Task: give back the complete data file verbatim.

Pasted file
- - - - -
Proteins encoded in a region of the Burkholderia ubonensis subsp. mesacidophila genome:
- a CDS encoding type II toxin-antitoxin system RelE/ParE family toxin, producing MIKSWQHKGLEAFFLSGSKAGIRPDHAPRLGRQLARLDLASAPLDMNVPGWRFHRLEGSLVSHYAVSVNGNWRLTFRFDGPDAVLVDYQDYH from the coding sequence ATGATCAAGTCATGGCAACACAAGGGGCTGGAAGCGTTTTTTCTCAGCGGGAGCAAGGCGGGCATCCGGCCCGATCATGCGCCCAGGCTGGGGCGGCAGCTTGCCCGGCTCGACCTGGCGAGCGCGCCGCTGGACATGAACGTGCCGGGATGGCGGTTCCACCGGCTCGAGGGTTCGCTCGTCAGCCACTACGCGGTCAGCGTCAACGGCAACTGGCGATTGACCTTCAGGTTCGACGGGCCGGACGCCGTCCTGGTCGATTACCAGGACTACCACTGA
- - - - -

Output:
Proteins encoded in a region of the Burkholderia ubonensis subsp. mesacidophila genome:
- a CDS encoding type II toxin-antitoxin system RelE/ParE family toxin, producing MIKSWQHKGLEAFFLSGSKAGIRPDHAPRLGRQLARLDLASAPLDMNVPGWRFHRLEGSLVSHYAVSVNGNWRLTFRFDGPDAVLVDYQDYH from the coding sequence ATGATCAAGTCATGGCAACACAAGGGGCTGGAAGCGTTTTTTCTCAGCGGGAGCAAGGCGGGCATCCGGCCCGATCATGCGCCCAGGCTGGGGCGGCAGCTTGCCCGGCTCGACCTGGCGAGCGCGCCGCTGGACATGAACGTGCCGGGATGGCGGTTCCACCGGCTCGAGGGTTCGCTCGTCAGCCACTACGCGGTCAGCGTCAACGGCAACTGGCGATTGACCTTCAGGTTCGACGGGCCGGACGCCGTCCTGGTCGATTACCAGGACTACCACTGA